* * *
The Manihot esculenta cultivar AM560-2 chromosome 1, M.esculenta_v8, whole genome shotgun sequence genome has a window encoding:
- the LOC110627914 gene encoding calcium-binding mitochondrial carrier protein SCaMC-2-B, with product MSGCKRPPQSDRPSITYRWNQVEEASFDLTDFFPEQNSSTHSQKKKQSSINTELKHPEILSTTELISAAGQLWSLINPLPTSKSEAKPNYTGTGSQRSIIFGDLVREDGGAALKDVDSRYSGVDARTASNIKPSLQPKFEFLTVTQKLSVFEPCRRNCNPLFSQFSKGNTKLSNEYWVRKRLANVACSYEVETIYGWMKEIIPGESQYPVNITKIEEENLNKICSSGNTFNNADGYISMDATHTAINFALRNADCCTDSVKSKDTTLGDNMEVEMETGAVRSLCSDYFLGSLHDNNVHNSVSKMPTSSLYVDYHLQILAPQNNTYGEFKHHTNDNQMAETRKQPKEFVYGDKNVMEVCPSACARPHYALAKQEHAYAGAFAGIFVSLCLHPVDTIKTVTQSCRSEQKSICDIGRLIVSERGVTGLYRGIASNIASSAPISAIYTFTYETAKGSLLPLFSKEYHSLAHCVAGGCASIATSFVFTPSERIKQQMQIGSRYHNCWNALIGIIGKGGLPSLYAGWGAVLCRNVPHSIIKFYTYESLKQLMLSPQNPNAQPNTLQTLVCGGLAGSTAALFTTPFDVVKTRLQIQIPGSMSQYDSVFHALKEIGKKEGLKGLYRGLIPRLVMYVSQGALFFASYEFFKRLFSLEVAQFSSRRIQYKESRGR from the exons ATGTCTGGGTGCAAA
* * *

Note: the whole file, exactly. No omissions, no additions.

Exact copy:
The Manihot esculenta cultivar AM560-2 chromosome 1, M.esculenta_v8, whole genome shotgun sequence genome has a window encoding:
- the LOC110627914 gene encoding calcium-binding mitochondrial carrier protein SCaMC-2-B, with product MSGCKRPPQSDRPSITYRWNQVEEASFDLTDFFPEQNSSTHSQKKKQSSINTELKHPEILSTTELISAAGQLWSLINPLPTSKSEAKPNYTGTGSQRSIIFGDLVREDGGAALKDVDSRYSGVDARTASNIKPSLQPKFEFLTVTQKLSVFEPCRRNCNPLFSQFSKGNTKLSNEYWVRKRLANVACSYEVETIYGWMKEIIPGESQYPVNITKIEEENLNKICSSGNTFNNADGYISMDATHTAINFALRNADCCTDSVKSKDTTLGDNMEVEMETGAVRSLCSDYFLGSLHDNNVHNSVSKMPTSSLYVDYHLQILAPQNNTYGEFKHHTNDNQMAETRKQPKEFVYGDKNVMEVCPSACARPHYALAKQEHAYAGAFAGIFVSLCLHPVDTIKTVTQSCRSEQKSICDIGRLIVSERGVTGLYRGIASNIASSAPISAIYTFTYETAKGSLLPLFSKEYHSLAHCVAGGCASIATSFVFTPSERIKQQMQIGSRYHNCWNALIGIIGKGGLPSLYAGWGAVLCRNVPHSIIKFYTYESLKQLMLSPQNPNAQPNTLQTLVCGGLAGSTAALFTTPFDVVKTRLQIQIPGSMSQYDSVFHALKEIGKKEGLKGLYRGLIPRLVMYVSQGALFFASYEFFKRLFSLEVAQFSSRRIQYKESRGR from the exons ATGTCTGGGTGCAAA